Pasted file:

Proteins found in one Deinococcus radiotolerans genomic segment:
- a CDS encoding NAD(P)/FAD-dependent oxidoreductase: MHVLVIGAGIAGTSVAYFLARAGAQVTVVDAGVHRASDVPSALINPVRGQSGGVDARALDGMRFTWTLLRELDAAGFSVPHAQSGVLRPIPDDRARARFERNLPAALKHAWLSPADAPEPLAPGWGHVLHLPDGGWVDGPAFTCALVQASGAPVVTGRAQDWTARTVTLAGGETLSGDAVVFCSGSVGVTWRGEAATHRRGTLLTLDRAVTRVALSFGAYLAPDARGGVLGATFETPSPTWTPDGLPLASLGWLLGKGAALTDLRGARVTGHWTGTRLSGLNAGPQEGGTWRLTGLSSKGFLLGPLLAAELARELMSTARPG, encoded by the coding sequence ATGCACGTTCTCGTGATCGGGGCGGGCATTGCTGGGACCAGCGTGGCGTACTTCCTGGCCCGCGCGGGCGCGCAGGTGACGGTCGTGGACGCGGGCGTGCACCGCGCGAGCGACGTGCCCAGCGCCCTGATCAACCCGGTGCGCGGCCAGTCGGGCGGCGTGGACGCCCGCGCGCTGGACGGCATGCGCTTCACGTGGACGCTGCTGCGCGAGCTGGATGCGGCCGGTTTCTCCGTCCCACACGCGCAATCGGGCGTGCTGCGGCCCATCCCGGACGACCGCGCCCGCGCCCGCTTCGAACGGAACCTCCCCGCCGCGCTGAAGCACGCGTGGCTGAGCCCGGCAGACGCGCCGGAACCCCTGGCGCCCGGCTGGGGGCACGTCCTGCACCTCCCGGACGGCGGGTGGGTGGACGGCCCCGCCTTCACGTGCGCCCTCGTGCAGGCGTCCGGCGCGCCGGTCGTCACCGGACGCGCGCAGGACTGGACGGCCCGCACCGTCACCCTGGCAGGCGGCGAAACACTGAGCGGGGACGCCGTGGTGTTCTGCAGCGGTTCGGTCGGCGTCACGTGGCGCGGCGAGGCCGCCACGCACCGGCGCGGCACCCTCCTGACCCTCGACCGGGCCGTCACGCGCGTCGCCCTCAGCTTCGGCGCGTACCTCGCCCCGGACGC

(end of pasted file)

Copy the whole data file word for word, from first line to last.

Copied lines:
Proteins found in one Deinococcus radiotolerans genomic segment:
- a CDS encoding NAD(P)/FAD-dependent oxidoreductase: MHVLVIGAGIAGTSVAYFLARAGAQVTVVDAGVHRASDVPSALINPVRGQSGGVDARALDGMRFTWTLLRELDAAGFSVPHAQSGVLRPIPDDRARARFERNLPAALKHAWLSPADAPEPLAPGWGHVLHLPDGGWVDGPAFTCALVQASGAPVVTGRAQDWTARTVTLAGGETLSGDAVVFCSGSVGVTWRGEAATHRRGTLLTLDRAVTRVALSFGAYLAPDARGGVLGATFETPSPTWTPDGLPLASLGWLLGKGAALTDLRGARVTGHWTGTRLSGLNAGPQEGGTWRLTGLSSKGFLLGPLLAAELARELMSTARPG, encoded by the coding sequence ATGCACGTTCTCGTGATCGGGGCGGGCATTGCTGGGACCAGCGTGGCGTACTTCCTGGCCCGCGCGGGCGCGCAGGTGACGGTCGTGGACGCGGGCGTGCACCGCGCGAGCGACGTGCCCAGCGCCCTGATCAACCCGGTGCGCGGCCAGTCGGGCGGCGTGGACGCCCGCGCGCTGGACGGCATGCGCTTCACGTGGACGCTGCTGCGCGAGCTGGATGCGGCCGGTTTCTCCGTCCCACACGCGCAATCGGGCGTGCTGCGGCCCATCCCGGACGACCGCGCCCGCGCCCGCTTCGAACGGAACCTCCCCGCCGCGCTGAAGCACGCGTGGCTGAGCCCGGCAGACGCGCCGGAACCCCTGGCGCCCGGCTGGGGGCACGTCCTGCACCTCCCGGACGGCGGGTGGGTGGACGGCCCCGCCTTCACGTGCGCCCTCGTGCAGGCGTCCGGCGCGCCGGTCGTCACCGGACGCGCGCAGGACTGGACGGCCCGCACCGTCACCCTGGCAGGCGGCGAAACACTGAGCGGGGACGCCGTGGTGTTCTGCAGCGGTTCGGTCGGCGTCACGTGGCGCGGCGAGGCCGCCACGCACCGGCGCGGCACCCTCCTGACCCTCGACCGGGCCGTCACGCGCGTCGCCCTCAGCTTCGGCGCGTACCTCGCCCCGGACGC